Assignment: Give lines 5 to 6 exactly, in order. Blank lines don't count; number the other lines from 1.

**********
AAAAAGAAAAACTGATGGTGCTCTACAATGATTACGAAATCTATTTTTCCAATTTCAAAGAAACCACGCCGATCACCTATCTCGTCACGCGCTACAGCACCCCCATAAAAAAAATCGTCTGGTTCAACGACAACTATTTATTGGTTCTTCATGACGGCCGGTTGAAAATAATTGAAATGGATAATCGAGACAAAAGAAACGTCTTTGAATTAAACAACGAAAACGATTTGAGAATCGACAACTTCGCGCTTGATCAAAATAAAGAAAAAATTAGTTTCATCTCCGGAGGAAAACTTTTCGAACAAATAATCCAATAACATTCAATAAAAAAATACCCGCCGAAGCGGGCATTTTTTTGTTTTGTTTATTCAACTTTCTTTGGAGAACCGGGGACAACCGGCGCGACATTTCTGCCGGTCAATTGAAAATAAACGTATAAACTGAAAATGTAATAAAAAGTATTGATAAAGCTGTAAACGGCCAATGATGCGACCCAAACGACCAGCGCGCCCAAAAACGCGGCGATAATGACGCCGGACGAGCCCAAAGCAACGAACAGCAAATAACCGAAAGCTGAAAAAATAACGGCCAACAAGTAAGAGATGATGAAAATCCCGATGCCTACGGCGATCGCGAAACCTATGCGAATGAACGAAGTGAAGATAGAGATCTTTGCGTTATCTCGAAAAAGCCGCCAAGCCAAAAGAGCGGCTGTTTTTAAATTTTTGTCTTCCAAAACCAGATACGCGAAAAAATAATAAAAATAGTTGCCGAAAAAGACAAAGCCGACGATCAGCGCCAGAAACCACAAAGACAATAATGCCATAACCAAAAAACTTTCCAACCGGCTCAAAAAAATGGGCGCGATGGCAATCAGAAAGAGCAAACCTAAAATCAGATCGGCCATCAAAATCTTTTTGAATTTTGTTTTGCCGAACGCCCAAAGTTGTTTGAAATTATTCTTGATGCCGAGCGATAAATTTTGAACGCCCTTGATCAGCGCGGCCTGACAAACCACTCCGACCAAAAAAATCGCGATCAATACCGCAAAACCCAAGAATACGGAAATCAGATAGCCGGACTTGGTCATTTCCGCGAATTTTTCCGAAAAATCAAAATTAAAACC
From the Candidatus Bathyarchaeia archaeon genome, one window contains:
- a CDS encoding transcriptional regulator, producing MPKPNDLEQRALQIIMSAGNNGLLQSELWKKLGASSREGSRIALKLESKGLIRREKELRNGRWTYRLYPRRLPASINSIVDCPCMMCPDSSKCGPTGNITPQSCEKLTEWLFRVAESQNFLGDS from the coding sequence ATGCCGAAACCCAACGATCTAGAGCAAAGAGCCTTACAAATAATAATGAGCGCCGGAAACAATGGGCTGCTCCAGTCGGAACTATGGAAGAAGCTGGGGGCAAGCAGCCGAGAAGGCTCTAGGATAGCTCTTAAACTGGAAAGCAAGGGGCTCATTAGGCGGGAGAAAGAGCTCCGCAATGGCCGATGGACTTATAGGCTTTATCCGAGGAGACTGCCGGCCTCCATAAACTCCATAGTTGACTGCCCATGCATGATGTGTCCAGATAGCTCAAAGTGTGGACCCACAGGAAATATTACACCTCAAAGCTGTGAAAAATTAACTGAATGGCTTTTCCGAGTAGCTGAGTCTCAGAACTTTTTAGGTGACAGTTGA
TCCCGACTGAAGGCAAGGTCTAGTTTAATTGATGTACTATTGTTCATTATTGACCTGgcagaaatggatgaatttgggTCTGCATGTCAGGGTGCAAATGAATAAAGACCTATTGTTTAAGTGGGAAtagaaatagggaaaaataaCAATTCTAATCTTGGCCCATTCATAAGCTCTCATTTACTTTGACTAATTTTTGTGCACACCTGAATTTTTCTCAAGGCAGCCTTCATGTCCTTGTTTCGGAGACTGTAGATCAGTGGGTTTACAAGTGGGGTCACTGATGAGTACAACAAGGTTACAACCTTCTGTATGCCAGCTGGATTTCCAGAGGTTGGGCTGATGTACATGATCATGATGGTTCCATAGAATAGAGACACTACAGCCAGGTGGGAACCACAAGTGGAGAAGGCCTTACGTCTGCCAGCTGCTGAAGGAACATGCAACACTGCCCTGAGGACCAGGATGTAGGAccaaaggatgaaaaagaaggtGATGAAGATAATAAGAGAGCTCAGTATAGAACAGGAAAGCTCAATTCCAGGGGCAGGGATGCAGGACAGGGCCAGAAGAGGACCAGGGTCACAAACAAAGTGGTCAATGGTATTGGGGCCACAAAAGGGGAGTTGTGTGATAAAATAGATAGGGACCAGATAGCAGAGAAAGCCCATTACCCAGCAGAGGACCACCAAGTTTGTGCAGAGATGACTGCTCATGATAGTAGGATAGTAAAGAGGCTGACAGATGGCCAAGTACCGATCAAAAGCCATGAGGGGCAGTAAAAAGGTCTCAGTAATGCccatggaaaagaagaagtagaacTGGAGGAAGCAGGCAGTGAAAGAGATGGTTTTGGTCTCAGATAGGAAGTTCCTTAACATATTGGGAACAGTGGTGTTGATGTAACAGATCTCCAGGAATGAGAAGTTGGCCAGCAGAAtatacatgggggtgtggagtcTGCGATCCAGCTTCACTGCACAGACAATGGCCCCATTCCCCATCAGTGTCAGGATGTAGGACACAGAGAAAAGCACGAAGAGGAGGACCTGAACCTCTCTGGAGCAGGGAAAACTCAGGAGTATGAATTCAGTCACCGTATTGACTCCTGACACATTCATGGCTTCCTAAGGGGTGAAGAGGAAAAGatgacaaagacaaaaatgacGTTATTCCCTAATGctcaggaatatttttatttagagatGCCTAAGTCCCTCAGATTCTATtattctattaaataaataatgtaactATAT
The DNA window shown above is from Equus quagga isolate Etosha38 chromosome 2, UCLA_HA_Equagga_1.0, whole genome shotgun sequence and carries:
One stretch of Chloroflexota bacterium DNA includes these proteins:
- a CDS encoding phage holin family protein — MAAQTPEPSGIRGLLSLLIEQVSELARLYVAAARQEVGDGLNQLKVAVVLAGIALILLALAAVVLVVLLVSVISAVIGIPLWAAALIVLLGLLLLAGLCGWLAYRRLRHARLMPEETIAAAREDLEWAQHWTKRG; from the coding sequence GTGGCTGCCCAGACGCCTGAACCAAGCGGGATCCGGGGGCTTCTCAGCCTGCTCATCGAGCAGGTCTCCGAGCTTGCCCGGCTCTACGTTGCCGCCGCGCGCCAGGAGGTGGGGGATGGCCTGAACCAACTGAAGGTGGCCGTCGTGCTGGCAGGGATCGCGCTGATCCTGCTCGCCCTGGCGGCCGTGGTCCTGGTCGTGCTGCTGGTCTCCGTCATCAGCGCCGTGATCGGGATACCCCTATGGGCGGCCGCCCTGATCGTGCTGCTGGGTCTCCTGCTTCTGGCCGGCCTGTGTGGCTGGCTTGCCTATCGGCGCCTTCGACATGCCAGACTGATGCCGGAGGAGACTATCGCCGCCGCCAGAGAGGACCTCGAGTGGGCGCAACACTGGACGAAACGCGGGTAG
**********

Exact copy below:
The DNA window shown above is from Equus quagga isolate Etosha38 chromosome 2, UCLA_HA_Equagga_1.0, whole genome shotgun sequence and carries:
One stretch of Chloroflexota bacterium DNA includes these proteins: